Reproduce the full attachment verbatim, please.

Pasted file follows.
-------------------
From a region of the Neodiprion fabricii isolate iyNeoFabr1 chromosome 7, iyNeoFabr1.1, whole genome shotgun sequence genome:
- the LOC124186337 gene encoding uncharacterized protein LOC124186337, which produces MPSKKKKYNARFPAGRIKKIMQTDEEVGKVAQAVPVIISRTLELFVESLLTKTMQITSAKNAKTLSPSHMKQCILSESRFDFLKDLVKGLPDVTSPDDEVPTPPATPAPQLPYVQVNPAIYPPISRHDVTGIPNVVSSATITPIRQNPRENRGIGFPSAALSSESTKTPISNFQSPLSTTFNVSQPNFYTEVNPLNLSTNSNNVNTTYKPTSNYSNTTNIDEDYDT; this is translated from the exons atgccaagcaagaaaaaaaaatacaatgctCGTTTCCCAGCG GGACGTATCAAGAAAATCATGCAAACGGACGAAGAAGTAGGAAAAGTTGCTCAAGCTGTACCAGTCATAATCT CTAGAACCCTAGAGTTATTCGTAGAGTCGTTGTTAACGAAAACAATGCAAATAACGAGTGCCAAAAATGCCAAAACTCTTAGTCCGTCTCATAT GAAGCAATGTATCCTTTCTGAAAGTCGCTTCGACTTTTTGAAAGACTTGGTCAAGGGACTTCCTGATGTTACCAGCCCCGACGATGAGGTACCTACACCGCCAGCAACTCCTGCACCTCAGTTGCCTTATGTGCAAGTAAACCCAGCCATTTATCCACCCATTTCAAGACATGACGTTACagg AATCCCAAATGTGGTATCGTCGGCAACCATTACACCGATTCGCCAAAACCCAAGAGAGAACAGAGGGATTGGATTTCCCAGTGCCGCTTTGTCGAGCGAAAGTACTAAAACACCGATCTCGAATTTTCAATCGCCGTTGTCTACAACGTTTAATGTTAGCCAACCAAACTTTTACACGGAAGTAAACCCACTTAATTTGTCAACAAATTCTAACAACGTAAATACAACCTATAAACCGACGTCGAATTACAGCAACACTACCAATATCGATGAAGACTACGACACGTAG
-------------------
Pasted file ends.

From a region of the Neodiprion fabricii isolate iyNeoFabr1 chromosome 7, iyNeoFabr1.1, whole genome shotgun sequence genome:
- the LOC124186337 gene encoding uncharacterized protein LOC124186337, which produces MPSKKKKYNARFPAGRIKKIMQTDEEVGKVAQAVPVIISRTLELFVESLLTKTMQITSAKNAKTLSPSHMKQCILSESRFDFLKDLVKGLPDVTSPDDEVPTPPATPAPQLPYVQVNPAIYPPISRHDVTGIPNVVSSATITPIRQNPRENRGIGFPSAALSSESTKTPISNFQSPLSTTFNVSQPNFYTEVNPLNLSTNSNNVNTTYKPTSNYSNTTNIDEDYDT; this is translated from the exons atgccaagcaagaaaaaaaaatacaatgctCGTTTCCCAGCG GGACGTATCAAGAAAATCATGCAAACGGACGAAGAAGTAGGAAAAGTTGCTCAAGCTGTACCAGTCATAATCT CTAGAACCCTAGAGTTATTCGTAGAGTCGTTGTTAACGAAAACAATGCAAATAACGAGTGCCAAAAATGCCAAAACTCTTAGTCCGTCTCATAT GAAGCAATGTATCCTTTCTGAAAGTCGCTTCGACTTTTTGAAAGACTTGGTCAAGGGACTTCCTGATGTTACCAGCCCCGACGATGAGGTACCTACACCGCCAGCAACTCCTGCACCTCAGTTGCCTTATGTGCAAGTAAACCCAGCCATTTATCCACCCATTTCAAGACATGACGTTACagg AATCCCAAATGTGGTATCGTCGGCAACCATTACACCGATTCGCCAAAACCCAAGAGAGAACAGAGGGATTGGATTTCCCAGTGCCGCTTTGTCGAGCGAAAGTACTAAAACACCGATCTCGAATTTTCAATCGCCGTTGTCTACAACGTTTAATGTTAGCCAACCAAACTTTTACACGGAAGTAAACCCACTTAATTTGTCAACAAATTCTAACAACGTAAATACAACCTATAAACCGACGTCGAATTACAGCAACACTACCAATATCGATGAAGACTACGACACGTAG